Rotary wing drones operate using the thrust generated by wings mounted on rotors. They are generally configured in quad or octo rotor configurations. Rotary winged drones have a smaller flight time but are capable of hovering and are more agile in their flight dynamics. These drones are generally used in agricultural spraying, seeding and mapping.
How do drones help in the agricultural sector?
Agriculture is the largest industry in the world. And problems in such an industry can have an impact on everyone. These problems can be solved expeditiously by using innovative technologies.
There have been many instances in the past years where entire crop farms have been infested and destroyed by insects. In 2017, worms devastated 100000 hectares of maize in Zambia. Similarly, a locust attack destroyed crops first in east Africa and then in the Indian states of Rajasthan, Gujarat and Madhya Pradesh in 2020. Such events cause huge losses to farmers and have the potential to disrupt food supply chains. Use of drones as an early warning system and as insect repellent sprayers would reduce the impact of such infestations and prevent millions of dollars of losses.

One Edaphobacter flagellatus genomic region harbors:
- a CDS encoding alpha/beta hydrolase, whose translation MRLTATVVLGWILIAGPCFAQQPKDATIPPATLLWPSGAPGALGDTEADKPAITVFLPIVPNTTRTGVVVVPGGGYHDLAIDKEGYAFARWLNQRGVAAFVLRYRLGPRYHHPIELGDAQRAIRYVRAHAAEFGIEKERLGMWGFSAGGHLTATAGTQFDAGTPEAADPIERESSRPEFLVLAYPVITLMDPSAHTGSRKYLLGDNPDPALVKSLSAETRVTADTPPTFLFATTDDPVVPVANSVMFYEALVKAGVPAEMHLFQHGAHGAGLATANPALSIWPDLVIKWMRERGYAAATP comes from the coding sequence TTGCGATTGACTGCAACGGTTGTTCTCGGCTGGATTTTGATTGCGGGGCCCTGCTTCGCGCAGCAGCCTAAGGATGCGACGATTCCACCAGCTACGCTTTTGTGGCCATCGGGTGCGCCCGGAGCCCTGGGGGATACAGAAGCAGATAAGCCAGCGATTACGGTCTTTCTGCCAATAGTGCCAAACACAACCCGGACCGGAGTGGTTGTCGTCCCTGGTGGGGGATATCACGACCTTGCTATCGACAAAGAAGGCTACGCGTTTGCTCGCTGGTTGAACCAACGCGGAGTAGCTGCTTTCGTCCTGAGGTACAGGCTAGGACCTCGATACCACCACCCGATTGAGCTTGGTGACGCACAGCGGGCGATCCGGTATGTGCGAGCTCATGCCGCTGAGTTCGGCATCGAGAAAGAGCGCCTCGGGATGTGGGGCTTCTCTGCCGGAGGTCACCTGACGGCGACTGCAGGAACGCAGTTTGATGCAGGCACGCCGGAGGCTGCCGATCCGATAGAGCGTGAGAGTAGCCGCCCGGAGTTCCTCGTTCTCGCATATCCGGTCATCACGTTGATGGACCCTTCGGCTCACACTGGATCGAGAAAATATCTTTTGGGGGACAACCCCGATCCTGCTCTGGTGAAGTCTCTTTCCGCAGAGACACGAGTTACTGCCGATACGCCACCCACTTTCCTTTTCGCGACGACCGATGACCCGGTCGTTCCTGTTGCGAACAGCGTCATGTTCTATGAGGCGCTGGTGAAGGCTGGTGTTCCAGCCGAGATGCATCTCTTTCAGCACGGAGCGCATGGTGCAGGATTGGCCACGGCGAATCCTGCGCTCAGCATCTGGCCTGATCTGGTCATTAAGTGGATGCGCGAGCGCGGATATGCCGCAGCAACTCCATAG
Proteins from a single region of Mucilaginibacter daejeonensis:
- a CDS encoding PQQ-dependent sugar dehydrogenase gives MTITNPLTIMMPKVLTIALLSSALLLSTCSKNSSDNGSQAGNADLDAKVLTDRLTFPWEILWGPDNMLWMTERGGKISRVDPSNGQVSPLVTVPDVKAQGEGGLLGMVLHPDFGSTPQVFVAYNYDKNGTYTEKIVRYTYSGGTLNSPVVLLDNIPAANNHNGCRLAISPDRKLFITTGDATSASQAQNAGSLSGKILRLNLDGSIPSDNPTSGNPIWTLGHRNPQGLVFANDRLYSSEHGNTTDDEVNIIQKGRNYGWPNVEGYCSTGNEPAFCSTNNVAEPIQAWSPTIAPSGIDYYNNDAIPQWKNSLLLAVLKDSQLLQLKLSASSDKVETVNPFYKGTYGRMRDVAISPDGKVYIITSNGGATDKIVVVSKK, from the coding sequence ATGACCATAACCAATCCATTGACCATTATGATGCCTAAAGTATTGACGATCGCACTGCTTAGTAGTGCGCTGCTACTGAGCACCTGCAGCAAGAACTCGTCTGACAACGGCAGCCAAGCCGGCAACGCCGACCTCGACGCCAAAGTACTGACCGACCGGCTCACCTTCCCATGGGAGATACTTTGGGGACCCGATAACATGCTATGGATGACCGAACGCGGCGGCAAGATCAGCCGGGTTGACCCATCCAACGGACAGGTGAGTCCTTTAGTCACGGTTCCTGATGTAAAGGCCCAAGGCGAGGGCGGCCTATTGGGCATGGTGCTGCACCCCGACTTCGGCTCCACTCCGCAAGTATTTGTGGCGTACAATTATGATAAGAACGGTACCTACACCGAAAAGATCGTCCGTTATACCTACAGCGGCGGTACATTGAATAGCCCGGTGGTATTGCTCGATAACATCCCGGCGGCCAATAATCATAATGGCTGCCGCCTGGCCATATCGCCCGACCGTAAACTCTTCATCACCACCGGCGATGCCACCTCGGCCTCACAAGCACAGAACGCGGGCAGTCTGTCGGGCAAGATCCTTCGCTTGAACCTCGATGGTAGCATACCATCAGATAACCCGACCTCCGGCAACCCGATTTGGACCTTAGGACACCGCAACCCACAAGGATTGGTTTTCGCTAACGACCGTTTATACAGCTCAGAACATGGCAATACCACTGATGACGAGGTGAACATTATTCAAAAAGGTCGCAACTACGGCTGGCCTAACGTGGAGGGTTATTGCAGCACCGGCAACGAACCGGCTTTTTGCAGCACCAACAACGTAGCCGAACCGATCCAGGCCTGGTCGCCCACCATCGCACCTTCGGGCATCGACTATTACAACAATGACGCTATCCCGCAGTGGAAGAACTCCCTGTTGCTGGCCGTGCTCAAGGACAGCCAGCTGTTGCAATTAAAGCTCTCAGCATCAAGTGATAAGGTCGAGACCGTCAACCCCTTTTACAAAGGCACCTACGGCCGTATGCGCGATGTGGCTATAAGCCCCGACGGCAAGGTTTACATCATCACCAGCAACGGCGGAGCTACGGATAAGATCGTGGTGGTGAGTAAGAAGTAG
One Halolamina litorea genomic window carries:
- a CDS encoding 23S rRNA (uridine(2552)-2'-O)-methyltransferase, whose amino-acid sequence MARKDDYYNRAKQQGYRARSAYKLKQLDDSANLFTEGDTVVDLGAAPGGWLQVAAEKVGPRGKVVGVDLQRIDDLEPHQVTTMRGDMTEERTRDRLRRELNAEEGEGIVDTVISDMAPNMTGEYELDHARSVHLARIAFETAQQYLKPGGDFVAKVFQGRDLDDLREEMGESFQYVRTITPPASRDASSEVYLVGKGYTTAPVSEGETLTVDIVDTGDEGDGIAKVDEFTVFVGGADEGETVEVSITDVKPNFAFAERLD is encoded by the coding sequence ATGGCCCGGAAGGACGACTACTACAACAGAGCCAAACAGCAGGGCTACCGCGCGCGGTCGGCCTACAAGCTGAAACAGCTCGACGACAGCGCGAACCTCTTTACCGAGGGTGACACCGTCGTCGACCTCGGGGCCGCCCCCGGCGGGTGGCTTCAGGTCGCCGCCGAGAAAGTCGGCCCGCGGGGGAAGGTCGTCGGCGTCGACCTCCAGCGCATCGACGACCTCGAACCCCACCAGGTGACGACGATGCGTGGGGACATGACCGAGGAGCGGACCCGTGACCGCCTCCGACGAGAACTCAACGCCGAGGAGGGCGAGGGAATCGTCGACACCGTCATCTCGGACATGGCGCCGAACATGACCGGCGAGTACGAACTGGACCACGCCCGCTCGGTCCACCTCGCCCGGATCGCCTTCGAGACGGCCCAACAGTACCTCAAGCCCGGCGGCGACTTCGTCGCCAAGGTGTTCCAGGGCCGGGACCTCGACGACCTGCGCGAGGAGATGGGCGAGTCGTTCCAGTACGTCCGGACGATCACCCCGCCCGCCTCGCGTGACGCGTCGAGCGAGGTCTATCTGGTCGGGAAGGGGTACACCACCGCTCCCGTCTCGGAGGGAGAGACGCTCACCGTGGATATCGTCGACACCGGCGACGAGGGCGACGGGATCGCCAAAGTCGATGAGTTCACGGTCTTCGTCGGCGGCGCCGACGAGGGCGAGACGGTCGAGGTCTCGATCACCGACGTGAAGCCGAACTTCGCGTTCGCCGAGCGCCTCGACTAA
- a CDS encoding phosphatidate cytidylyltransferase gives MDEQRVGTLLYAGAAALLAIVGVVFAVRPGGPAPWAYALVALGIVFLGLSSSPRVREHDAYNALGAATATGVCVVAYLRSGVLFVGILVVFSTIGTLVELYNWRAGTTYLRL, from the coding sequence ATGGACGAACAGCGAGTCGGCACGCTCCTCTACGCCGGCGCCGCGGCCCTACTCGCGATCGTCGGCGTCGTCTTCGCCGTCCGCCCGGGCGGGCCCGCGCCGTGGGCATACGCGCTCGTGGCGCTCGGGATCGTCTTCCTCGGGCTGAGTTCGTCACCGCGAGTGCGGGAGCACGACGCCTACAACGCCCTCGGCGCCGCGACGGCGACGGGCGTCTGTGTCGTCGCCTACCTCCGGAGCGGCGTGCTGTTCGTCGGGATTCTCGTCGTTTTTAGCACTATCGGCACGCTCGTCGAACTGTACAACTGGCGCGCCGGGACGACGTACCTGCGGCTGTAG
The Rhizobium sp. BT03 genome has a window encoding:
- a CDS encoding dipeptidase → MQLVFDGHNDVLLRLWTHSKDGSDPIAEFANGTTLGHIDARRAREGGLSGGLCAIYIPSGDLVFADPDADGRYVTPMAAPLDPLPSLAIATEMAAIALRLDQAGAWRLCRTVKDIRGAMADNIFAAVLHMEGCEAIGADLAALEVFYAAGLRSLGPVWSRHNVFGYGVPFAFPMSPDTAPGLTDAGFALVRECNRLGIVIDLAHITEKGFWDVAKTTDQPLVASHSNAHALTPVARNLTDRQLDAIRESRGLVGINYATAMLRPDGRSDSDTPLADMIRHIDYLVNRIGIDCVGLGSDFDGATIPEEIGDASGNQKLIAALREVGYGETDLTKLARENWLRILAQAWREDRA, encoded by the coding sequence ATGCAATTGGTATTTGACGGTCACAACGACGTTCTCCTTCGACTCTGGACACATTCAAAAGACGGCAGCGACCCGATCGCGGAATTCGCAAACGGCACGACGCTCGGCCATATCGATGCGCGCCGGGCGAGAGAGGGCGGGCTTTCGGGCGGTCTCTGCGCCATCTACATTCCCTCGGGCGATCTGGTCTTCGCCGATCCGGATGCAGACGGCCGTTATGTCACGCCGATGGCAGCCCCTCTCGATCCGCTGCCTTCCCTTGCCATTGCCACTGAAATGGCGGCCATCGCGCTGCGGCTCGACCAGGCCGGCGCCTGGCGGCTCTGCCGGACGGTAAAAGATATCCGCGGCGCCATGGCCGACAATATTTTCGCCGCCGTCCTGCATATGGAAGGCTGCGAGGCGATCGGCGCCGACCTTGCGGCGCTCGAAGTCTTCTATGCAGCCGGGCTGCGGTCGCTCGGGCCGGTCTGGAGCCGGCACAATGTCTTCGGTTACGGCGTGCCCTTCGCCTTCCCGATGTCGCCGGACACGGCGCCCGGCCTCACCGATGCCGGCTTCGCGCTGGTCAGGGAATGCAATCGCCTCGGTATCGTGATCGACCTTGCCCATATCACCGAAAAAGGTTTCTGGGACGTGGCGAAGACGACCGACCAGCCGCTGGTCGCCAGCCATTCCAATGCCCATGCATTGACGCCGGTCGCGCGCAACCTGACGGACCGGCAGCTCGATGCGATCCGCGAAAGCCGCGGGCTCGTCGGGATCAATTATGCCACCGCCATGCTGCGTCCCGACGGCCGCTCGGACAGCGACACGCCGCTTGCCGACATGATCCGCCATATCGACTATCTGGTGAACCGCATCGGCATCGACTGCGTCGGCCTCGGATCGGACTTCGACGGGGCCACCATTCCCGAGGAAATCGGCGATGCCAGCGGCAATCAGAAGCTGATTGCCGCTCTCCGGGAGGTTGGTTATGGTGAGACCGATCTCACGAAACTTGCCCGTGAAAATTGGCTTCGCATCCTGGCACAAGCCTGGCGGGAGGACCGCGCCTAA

A set of drones can be positioned in the farm area, performing routine surveillance. When they detect the presence of locusts or other insects, they can beam the location of the insect cluster to the sprayer drones. The sprayer drones can be programmed to fly near the infested location and perform a spraying exercise to repel the insects and minimise damage to the crops. If this exercise were to be done manually, the damage to the crops would’ve been much more because it would take people a lot more time to reach the spot. However, this sprayer drone system would only be economical for large farms. Purchasing a multi-drone solution may not be affordable to small farmers who will have to rely on traditional techniques.